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Articles from Poet & Writers Magazine include material from the print edition plus exclusive online-only material.
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by Sarah Gorham
When James Merrill died in 1994, he willed his large, turn-of-the-century house on Water Street to the Borough of Stonington, Connecticut. The village improvement committee was free to use the building any way it desired; Merrill made no stipulation in his will. But the National Book Award–winning poet had been an important figure in the village's ongoing literary tradition. The committee decided to keep Merrill's legacy alive by creating a writer-in-residence program. Since 1996, a lucky poet or scholar has lived, for either six months or a full year, in Merrill's curious home across from the harbor. Writers chosen for residency are notified more than a year in advance. Several Merrill House residents have reported "the happiest period of my life," surrounded by Merrill's books and knickknacks, far removed from the snarl of city life—Boston, New York, or Louisville, in our case.
by Denise Hart
During the past year, poets laureate have been the unlikely recipients of national media attention. New Jersey's Amiri Baraka was excoriated for reading a poem that some labeled anti-Semitic, and California's Quincy Troupe resigned after inaccuracies were discovered on his resumé. With their public profiles growing, the role of poets laureate is being called into question. In April the nation's first conference for state poets laureate will convene in Manchester, New Hampshire, where they will discuss poetry and their responsibilities as public representatives of their art.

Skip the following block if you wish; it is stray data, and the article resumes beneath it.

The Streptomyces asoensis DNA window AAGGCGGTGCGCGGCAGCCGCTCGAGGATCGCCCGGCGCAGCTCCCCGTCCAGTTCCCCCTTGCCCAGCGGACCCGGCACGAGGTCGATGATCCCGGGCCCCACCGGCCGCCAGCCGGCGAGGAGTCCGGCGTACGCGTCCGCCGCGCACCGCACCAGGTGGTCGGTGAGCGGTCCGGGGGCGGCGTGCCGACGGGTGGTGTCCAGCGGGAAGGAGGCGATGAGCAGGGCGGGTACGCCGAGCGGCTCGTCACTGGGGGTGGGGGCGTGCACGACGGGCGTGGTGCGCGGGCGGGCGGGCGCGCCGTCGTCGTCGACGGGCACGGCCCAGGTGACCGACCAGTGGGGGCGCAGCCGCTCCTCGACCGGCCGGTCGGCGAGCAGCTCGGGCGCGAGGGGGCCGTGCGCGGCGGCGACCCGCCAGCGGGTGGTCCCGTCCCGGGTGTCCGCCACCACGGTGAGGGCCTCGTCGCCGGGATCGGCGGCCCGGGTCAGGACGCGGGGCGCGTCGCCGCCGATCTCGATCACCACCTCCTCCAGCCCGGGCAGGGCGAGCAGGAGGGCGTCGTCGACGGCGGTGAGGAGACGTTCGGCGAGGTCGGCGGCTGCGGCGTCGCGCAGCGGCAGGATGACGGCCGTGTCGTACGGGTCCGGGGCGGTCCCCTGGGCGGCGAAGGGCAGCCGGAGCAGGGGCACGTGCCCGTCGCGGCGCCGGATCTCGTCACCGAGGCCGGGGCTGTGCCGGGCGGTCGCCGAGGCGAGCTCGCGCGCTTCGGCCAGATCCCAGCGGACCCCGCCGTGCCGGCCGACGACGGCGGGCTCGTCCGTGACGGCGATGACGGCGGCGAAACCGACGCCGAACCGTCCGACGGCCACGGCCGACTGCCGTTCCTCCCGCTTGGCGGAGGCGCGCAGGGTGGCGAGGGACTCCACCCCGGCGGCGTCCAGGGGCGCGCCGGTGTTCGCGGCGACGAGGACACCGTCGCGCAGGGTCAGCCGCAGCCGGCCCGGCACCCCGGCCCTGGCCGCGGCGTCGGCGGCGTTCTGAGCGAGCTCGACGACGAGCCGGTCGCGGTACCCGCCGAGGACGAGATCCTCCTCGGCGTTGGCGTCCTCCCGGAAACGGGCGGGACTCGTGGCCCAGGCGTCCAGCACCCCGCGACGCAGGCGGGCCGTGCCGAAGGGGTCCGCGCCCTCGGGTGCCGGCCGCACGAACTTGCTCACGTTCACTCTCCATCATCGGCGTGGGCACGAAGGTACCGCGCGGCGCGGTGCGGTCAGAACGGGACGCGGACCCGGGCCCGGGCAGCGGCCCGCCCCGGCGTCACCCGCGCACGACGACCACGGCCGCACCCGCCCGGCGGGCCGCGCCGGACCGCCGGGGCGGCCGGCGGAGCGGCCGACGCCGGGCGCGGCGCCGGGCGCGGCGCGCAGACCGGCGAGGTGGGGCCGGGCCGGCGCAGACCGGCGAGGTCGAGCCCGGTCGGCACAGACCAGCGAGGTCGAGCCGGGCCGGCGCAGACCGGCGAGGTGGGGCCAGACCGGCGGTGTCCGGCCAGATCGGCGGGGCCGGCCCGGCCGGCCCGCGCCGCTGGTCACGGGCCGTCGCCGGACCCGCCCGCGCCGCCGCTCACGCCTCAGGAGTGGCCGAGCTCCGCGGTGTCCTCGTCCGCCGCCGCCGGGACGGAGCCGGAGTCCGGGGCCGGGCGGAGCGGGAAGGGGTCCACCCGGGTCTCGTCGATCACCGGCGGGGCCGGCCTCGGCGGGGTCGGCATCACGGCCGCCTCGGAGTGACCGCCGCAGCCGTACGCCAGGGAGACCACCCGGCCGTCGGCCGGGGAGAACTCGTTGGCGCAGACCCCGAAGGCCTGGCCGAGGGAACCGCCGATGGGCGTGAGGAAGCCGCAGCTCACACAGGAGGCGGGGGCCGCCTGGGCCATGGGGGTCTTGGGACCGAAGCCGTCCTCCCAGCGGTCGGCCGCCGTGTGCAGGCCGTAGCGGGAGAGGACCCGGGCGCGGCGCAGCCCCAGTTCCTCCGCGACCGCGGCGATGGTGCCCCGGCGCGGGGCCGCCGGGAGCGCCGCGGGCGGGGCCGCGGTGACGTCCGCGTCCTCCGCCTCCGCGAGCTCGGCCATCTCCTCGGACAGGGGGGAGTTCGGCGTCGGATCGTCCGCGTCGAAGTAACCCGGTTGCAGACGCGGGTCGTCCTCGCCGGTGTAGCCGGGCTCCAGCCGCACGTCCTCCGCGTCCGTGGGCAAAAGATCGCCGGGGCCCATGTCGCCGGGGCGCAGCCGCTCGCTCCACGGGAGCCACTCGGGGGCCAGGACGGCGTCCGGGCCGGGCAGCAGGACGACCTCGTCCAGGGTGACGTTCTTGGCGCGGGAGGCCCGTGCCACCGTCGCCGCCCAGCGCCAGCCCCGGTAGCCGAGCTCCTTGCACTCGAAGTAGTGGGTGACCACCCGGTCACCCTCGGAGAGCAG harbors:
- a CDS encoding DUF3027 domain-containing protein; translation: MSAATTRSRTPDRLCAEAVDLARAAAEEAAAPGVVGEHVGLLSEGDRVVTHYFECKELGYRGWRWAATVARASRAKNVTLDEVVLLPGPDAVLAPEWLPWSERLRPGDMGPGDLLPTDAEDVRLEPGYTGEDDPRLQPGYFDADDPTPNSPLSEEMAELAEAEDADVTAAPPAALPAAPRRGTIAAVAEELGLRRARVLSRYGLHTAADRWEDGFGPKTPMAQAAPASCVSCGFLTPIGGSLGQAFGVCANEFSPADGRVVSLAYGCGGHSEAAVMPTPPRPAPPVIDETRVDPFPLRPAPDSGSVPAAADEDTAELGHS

by Kevin Larimer
Literary MagNet chronicles the start-ups and closures, successes and failures, anniversaries and accolades, changes of editorship and special issues—in short, the news and trends—of literary magazines in America. This issue's MagNet features Rosebud, Pleiades, Fizgig, American Letters & Commentary, Shiny, Brevity, and Canary River Review.
by Timothy Schaffert
Careful storytelling, along with careful marketing, has helped American Lives—the memoir series at the University of Nebraska Press—attract the attention of talented authors, national reviewers, and bookstore sales reps.
by Dalia Sofer
Anthologies compiled annually by editors who scan diverse sources and publish the poems they deem "the best," are quickly gaining popularity worldwide. The latest of these is an online publication called Best New Zealand Poems.
by Ava Wilder
To coincide with National Poetry Month, the Library of America, a nonprofit publisher of American classics, will launch the American Poets Project, a new series of books devoted to individual poets and anthologies exploring particular themes, genres, and eras.
by Nick Twemlow
Online Only, posted 2.14.03
In 1995 Brian Henry joined forces with Andrew Zawacki to resurrect Verse magazine. In 2000 he elicited the help of Matthew Zapruder and co-founded Verse Press. Along the way Henry, an assistant professor of English and director of the creative writing program at the University of Georgia, established a broad international reputation, both for his editorial and critical efforts, and for his sizable creative output.
by Linda Lappin
Online Only, posted 1.17.03
In the last decade programs in Translation Studies, designed to train students in the theory and practice of literary translation, have flourished in American and European universities. Still, translators remain concerned about the future of their profession, fearing it will be undermined by a number of serious threats: English as a global language, computer translation, and the reluctance of publishers, at least in the English-speaking world, to take on the costs of publishing translations.
by Frank Bures
Helon Habila read novels as a boy to shelter himself from the brutal reality of his country’s political instability. Now, the author of Waiting for an Angel believes his generation of Nigerian novelists should help change that reality.
by Joy Jacobson
British novelist Hong Ying faces a "defamation of the dead" lawsuit in China for her book K: The Art of Love, a fictional portrayal of the love affair between Bloomsbury poet Julian Bell and the celebrated Chinese writer and painter Ling Shuhua.